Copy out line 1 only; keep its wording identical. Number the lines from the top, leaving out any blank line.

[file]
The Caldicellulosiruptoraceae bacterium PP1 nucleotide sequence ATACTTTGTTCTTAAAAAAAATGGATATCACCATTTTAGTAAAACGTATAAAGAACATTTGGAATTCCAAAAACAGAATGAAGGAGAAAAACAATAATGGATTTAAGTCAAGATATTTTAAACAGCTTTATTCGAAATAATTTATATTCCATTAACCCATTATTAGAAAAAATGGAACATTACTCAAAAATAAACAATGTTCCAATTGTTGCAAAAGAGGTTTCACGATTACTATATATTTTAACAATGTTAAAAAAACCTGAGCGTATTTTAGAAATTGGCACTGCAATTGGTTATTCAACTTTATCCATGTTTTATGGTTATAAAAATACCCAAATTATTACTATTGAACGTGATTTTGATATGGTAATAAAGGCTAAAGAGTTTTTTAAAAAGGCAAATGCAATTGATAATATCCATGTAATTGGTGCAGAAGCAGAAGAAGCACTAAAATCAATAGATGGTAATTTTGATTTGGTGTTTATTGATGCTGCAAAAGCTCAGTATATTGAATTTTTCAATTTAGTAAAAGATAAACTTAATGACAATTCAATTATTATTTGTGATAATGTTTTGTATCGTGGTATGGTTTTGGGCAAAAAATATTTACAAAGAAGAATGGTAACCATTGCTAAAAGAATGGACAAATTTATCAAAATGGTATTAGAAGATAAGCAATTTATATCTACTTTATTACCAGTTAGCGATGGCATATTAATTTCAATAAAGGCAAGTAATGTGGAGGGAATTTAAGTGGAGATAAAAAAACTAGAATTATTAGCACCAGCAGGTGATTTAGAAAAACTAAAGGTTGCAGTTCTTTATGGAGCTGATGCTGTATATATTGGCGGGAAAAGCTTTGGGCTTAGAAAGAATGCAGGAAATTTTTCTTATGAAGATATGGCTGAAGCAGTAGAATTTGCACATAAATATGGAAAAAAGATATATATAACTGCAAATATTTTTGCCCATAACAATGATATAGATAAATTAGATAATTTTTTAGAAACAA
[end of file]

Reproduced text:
The Caldicellulosiruptoraceae bacterium PP1 nucleotide sequence ATACTTTGTTCTTAAAAAAAATGGATATCACCATTTTAGTAAAACGTATAAAGAACATTTGGAATTCCAAAAACAGAATGAAGGAGAAAAACAATAATGGATTTAAGTCAAGATATTTTAAACAGCTTTATTCGAAATAATTTATATTCCATTAACCCATTATTAGAAAAAATGGAACATTACTCAAAAATAAACAATGTTCCAATTGTTGCAAAAGAGGTTTCACGATTACTATATATTTTAACAATGTTAAAAAAACCTGAGCGTATTTTAGAAATTGGCACTGCAATTGGTTATTCAACTTTATCCATGTTTTATGGTTATAAAAATACCCAAATTATTACTATTGAACGTGATTTTGATATGGTAATAAAGGCTAAAGAGTTTTTTAAAAAGGCAAATGCAATTGATAATATCCATGTAATTGGTGCAGAAGCAGAAGAAGCACTAAAATCAATAGATGGTAATTTTGATTTGGTGTTTATTGATGCTGCAAAAGCTCAGTATATTGAATTTTTCAATTTAGTAAAAGATAAACTTAATGACAATTCAATTATTATTTGTGATAATGTTTTGTATCGTGGTATGGTTTTGGGCAAAAAATATTTACAAAGAAGAATGGTAACCATTGCTAAAAGAATGGACAAATTTATCAAAATGGTATTAGAAGATAAGCAATTTATATCTACTTTATTACCAGTTAGCGATGGCATATTAATTTCAATAAAGGCAAGTAATGTGGAGGGAATTTAAGTGGAGATAAAAAAACTAGAATTATTAGCACCAGCAGGTGATTTAGAAAAACTAAAGGTTGCAGTTCTTTATGGAGCTGATGCTGTATATATTGGCGGGAAAAGCTTTGGGCTTAGAAAGAATGCAGGAAATTTTTCTTATGAAGATATGGCTGAAGCAGTAGAATTTGCACATAAATATGGAAAAAAGATATATATAACTGCAAATATTTTTGCCCATAACAATGATATAGATAAATTAGATAATTTTTTAGAAACAA